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I have resisted the temptation for a few weeks not to mention, yet again, news of the horrors from Universal Credit. I thought Amber Rudd, the Work and Pensions Secretary, was showing some concern for the Unfortunates who have found themselves on Universal Credit and have had to bear the consequences.
However, news came last week reported in ‘Inside Housing’ that Ms Rudd has announced Harrogate will be the pilot area for the transfer of existing benefit claimants onto Universal Credit.
The reasons for the choice of Harrogate are that Universal Credit went live there 3 years ago. Presumably they have handled the problems, heard the complaints and worked through them. Certainly, the Jobcentre there is experienced in working with Universal Credit claimants (and has the Mentors in place to assist claimants into work); the claimants are mixed, with both rural and urban claimants.
This should provide very valuable information, in that there may be seasonal workers in the rural environment; Ms Rudd said, ‘we will be making sure that … we can really learn and demonstrate the success of management migration’. So, a considered approach to the managed migration of claims, or to quote Ms. Rudd, ‘…we are taking a step-by-step approach to this, starting in Harrogate’.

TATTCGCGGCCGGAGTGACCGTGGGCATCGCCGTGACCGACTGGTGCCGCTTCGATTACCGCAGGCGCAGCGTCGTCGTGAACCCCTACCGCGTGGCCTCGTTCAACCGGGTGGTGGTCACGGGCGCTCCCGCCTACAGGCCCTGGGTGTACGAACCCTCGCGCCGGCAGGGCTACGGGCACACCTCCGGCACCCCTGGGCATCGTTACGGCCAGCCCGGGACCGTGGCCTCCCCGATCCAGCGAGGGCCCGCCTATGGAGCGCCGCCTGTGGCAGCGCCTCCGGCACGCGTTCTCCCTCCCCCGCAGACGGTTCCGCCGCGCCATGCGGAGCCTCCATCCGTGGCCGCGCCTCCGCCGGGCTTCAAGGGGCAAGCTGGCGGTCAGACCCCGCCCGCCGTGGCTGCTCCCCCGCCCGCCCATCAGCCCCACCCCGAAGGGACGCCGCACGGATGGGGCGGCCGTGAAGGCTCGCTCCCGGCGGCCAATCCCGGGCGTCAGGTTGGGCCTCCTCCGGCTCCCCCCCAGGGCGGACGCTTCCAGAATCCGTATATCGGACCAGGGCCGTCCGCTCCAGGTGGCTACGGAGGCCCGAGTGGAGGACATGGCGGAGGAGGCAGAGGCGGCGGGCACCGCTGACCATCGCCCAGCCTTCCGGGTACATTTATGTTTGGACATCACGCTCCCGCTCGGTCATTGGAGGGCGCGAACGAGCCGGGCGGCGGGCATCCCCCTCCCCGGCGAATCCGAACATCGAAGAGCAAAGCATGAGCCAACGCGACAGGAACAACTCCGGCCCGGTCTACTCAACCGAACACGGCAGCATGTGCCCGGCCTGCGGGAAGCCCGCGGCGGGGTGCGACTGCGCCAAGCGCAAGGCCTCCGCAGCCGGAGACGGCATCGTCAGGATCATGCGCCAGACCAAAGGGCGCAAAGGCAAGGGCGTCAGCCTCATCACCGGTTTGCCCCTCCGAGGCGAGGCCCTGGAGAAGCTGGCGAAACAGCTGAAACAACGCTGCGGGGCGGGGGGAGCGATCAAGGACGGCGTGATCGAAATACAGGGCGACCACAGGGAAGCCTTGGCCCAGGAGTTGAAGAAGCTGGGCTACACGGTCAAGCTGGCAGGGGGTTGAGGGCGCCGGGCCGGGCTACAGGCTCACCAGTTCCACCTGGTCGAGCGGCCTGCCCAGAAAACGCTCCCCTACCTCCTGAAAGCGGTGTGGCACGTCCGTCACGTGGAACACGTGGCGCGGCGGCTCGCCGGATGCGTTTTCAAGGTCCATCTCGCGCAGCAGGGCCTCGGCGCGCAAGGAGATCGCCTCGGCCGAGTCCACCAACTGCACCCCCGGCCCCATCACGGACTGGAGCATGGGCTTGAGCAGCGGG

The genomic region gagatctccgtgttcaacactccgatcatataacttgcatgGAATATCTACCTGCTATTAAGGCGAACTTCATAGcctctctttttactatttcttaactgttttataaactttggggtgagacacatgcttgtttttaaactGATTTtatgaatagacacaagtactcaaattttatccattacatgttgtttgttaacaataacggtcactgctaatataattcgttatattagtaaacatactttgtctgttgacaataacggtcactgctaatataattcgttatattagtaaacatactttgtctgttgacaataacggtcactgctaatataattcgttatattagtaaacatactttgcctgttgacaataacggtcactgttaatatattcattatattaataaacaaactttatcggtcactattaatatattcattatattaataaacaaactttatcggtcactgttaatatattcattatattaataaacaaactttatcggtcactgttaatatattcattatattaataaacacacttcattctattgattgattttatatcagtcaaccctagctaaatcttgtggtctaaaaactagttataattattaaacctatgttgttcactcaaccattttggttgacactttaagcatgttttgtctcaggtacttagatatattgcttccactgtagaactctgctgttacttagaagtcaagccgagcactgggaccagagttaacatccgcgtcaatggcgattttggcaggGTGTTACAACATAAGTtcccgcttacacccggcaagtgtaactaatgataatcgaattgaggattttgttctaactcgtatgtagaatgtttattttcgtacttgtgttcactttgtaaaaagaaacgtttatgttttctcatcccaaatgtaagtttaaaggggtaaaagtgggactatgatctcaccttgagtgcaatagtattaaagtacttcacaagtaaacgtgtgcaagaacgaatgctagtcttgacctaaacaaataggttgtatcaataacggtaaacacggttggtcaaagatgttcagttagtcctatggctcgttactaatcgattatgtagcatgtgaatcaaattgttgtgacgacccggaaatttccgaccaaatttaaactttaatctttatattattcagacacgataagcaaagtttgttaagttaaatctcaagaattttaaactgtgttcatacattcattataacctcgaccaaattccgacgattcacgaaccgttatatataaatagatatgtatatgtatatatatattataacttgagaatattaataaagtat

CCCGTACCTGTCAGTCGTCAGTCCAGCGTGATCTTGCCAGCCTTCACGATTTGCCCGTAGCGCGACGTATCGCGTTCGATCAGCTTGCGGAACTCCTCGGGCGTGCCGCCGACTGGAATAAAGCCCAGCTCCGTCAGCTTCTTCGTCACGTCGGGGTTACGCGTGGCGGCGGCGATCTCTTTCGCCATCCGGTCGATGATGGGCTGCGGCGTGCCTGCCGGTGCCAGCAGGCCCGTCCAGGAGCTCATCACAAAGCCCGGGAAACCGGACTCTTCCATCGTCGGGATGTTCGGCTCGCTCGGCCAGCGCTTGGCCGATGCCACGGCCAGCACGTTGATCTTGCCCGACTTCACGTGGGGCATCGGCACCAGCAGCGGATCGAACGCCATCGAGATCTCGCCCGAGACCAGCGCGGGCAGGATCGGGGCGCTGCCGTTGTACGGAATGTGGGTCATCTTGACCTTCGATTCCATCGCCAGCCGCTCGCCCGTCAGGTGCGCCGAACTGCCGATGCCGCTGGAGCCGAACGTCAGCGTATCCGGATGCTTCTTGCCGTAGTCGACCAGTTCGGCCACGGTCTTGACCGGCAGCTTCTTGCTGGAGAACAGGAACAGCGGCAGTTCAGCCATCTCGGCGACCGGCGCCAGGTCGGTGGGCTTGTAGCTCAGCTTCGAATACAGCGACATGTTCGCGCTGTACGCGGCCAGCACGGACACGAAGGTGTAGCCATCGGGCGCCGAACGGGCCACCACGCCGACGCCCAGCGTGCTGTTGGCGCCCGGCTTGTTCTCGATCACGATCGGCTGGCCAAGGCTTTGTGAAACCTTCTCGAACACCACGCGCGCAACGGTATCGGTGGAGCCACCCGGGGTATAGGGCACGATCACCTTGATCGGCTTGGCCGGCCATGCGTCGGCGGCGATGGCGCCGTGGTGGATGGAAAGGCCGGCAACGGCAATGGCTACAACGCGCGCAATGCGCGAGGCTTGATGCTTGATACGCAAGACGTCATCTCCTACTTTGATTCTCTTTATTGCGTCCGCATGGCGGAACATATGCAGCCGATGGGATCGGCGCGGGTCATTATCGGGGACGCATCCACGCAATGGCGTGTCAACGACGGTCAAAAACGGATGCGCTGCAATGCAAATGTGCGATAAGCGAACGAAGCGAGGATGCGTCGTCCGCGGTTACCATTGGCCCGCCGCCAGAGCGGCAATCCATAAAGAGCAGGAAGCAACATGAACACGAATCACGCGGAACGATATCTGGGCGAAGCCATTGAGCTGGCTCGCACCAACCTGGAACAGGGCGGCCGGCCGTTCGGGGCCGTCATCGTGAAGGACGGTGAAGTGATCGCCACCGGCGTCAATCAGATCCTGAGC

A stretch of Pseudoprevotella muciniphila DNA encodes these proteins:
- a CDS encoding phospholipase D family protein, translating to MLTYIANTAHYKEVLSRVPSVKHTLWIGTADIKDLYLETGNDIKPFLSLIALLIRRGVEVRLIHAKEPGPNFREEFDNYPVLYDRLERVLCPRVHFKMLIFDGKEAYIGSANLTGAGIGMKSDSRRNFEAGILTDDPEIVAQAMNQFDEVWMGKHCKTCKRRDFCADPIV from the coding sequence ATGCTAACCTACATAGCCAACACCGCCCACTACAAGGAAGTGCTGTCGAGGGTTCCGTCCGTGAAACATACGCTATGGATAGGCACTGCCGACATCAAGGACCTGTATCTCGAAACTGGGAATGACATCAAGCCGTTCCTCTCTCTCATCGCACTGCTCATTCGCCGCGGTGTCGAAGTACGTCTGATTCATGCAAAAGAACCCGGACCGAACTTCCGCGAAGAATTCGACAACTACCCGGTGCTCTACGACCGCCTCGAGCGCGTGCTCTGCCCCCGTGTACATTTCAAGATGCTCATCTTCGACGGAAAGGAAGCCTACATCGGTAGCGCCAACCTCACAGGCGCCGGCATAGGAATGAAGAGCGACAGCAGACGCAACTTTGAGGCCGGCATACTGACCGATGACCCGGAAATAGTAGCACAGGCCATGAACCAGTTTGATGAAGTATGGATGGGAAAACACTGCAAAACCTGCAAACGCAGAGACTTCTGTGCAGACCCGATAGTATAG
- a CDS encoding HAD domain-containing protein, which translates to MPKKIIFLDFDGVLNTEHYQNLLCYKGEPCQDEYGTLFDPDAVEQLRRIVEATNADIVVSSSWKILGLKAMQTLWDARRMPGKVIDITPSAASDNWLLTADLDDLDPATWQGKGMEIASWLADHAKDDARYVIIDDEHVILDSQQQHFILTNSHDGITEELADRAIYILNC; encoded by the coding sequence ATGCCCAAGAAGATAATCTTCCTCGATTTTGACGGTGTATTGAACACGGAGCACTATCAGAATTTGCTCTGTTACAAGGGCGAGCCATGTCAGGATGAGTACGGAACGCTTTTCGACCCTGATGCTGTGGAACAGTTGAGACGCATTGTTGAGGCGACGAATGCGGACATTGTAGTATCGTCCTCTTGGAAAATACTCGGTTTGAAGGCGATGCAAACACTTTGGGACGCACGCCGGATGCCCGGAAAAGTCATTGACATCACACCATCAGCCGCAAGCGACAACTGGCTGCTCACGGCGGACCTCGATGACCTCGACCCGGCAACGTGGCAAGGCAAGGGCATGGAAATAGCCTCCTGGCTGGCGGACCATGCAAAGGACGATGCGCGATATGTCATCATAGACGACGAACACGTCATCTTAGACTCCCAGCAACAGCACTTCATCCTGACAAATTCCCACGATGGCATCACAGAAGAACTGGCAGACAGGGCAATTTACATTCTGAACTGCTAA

On this news, I wish them well, and given the reasons why they were chosen, it should progress smoothly. It is, however, a comparatively small area. The Housing stock retained by Harrogate Borough Council is only 3,800 properties. 3,000 people are registered with the Jobcentre and are claiming the legacy benefits; they will be the first to switch to Universal Credit.
The news reported promises that those transferring to Universal Credit will be individually supported by the Jobcentre and vulnerable claimants will be given home visits. If they can deliver on this pledge, they may achieve what they want, in a smooth roll-out, that benefits Jobcentre staff and, more importantly, the tenants. Harrogate do not want tenants threatening suicide or making themselves ill with worry or malnutrition as they await benefit payments.
I hope part of the advice process will include explaining that tenants can continue to have the housing element of Universal Credit paid direct to the landlord. Harrogate Borough Council will probably ensure there is no gap between the migration from legacy benefits to Universal Credit, so rent accounts will remain up to date.
Will they be as assiduous about telling private sector tenants that it is no longer mandatory that the rent be paid to them and they can have it paid direct to their landlord? Though their taking responsibility for paying the rent themselves was part of the original ethos behind the combination of benefits being paid direct to them, we do not believe that the home-buyer is showing a lack of responsibility if he chooses to have the mortgage paid direct from his bank account. The days of taking cash in to the building society are long gone.
News of results from Harrogate will be closely monitored, and it is to be hoped that the way in which they operate will shape how mass migration to the new benefit is conducted as it accelerates to have all on-board by the end of 2023.
For advice on buy to let issues – General Knowledge